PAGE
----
Now that we have the assumptions out of the way, let’s see what the $1.5 million policy gets us. If you use the 4% withdrawal rate, that means $60,000 in income for my wife. That is more than twice the income she would have received under the Survivor Benefit Plan. Also, she’s got $1.5 million in cash, which gives her a lot more financial flexibility. Finally, the payout number isn’t adjusted for inflation, while the SBP payout is annually adjusted for inflation. However, it would take quite some time for the inflation-adjusted SBP payout to reach the $60,000 in income that the insurance earnings would provide.
There are some caveats, and you should do your own research to make sure you understand the choices.
The spouse has to grant permission to forego the Survivor Benefit Plan. What’s this mean? It means servicemembers can’t unilaterally make this decision without having discussed this in depth. Be prepared for the inevitable questions like, “What do you mean I have to give up my right to part of your pension when you die?” Make sure that your research and eventual decision are done with full disclosure & cooperation on both sides.
Don’t rely on online insurance quotes—go through the underwriting process before you compare an insurance policy to the Survivor Benefit Plan. You can find plenty of insurance companies with online quote tools (like I did on USAA). However, you will not know the price of an insurance policy (aside from SGLI or VGLI) without going through the underwriting process. You may find that during the underwriting process, the insurance company will analyze your health, medical history, location, habits, and other factors in much more depth than during your initial quote. Any number of these factors may cause you to receive a much higher quote, put you in a different insurance class or in some cases, become ineligible for coverage due to items that were found during the underwriting process.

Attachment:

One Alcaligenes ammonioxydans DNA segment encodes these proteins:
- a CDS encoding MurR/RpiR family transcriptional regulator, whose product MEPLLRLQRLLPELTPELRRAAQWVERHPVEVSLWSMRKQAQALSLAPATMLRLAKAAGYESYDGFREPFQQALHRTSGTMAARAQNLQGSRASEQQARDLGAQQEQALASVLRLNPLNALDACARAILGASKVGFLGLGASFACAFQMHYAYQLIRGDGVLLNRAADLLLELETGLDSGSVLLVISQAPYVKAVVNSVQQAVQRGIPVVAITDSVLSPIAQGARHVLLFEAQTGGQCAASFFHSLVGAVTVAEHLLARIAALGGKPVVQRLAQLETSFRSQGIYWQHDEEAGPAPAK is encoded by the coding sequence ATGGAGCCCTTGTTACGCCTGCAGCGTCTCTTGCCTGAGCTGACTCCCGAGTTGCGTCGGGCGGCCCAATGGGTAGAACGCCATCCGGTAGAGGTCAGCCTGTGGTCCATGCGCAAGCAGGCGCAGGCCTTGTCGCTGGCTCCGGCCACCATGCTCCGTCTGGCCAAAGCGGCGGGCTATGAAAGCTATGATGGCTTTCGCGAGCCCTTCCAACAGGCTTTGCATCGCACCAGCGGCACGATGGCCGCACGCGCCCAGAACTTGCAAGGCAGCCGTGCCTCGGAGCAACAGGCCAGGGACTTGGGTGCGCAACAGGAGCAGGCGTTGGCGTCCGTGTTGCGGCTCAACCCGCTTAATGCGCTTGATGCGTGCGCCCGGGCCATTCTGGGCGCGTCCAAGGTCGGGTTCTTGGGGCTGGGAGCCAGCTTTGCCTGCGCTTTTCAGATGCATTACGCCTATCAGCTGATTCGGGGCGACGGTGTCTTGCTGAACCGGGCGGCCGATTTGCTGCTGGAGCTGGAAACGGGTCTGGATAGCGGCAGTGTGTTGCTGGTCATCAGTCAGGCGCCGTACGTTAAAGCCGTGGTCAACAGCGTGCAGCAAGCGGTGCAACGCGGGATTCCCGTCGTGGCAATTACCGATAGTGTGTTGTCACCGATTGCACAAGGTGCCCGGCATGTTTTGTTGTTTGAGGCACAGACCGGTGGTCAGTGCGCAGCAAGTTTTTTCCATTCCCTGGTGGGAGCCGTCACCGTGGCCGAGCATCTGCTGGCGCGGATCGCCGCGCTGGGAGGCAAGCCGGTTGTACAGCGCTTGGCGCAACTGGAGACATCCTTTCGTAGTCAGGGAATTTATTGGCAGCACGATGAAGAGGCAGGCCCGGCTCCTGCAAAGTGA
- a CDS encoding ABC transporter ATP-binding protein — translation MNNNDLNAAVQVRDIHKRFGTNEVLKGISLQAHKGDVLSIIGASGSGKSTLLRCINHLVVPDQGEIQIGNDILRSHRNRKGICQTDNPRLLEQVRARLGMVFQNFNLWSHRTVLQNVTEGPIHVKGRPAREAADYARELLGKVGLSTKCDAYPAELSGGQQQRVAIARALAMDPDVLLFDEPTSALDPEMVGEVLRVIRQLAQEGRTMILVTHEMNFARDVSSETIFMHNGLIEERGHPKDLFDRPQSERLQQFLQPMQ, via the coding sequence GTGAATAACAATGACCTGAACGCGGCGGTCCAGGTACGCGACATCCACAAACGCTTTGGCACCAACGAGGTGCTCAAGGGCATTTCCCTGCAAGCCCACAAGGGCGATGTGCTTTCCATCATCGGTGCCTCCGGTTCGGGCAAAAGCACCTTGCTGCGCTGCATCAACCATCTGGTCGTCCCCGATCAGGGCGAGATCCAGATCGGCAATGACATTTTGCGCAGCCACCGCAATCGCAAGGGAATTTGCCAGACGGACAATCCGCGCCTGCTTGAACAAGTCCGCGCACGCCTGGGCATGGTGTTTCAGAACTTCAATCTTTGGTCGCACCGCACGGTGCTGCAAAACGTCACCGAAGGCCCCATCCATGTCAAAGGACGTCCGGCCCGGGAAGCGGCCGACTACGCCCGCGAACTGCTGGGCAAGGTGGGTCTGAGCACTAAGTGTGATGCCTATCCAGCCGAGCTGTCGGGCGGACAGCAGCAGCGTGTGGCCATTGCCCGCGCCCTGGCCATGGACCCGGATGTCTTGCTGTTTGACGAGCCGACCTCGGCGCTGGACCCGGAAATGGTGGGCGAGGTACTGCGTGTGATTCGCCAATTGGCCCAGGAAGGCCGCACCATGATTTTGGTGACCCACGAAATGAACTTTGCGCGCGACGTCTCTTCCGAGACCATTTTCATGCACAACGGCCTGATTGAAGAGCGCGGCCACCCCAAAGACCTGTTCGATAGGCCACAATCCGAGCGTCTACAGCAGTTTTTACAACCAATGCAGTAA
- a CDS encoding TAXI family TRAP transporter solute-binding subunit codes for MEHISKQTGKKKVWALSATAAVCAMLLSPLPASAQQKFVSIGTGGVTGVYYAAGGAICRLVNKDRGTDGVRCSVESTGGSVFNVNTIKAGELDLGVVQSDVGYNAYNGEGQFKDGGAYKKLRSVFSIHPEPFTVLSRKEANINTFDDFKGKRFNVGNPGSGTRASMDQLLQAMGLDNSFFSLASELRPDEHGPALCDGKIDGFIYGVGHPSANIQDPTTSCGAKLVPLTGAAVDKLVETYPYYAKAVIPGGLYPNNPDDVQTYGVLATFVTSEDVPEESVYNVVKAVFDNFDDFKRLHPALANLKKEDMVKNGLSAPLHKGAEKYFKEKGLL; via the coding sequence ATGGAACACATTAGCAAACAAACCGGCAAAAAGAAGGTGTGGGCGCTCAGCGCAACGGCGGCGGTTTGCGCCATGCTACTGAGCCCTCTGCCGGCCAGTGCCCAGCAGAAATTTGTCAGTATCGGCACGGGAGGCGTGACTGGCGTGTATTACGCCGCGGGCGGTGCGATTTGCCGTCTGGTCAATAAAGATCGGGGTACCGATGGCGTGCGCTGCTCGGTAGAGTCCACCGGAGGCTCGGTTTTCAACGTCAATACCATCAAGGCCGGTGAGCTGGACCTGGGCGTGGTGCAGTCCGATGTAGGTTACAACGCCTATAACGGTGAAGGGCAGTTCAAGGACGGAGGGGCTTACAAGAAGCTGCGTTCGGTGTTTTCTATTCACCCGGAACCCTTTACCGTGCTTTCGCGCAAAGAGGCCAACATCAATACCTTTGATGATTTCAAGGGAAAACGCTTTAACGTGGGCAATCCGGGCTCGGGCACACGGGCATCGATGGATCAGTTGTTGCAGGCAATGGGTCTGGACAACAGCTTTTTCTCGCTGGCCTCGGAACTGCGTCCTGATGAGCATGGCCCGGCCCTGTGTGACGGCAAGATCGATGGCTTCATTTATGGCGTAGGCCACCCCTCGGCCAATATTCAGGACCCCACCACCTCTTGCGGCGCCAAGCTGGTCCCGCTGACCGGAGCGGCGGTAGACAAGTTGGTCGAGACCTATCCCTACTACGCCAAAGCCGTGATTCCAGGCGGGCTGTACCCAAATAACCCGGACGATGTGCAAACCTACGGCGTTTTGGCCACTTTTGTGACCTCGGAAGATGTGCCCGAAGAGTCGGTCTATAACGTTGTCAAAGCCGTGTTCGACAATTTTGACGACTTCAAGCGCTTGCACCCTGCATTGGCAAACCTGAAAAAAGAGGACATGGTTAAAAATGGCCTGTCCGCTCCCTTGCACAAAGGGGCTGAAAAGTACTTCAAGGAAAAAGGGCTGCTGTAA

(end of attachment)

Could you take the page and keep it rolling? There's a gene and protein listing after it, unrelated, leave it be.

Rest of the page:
Get multiple quotes, and compare apples to apples. Just like shopping for a major purchase, you’re not going to want to take the first quote you see. You should find three different policies, from reputable insurers, so that you have reliable information. Here are some of the things you should look at from an insurance company:
Longest possible term policy period. Generally, this would be 30 years. For a military retiree, a 30 year policy gets you to your late 60s or 70s, by which you shouldn’t have an insurable need. You should be financially secure so that your remaining assets will be more than enough to cover your family’s expenses, especially if you’re only caring for your spouse. If you are concerned about outliving your policy you can buy a return on premium life insurance policy. But the hope is you will reach a point of financial security that you won’t need any life insurance.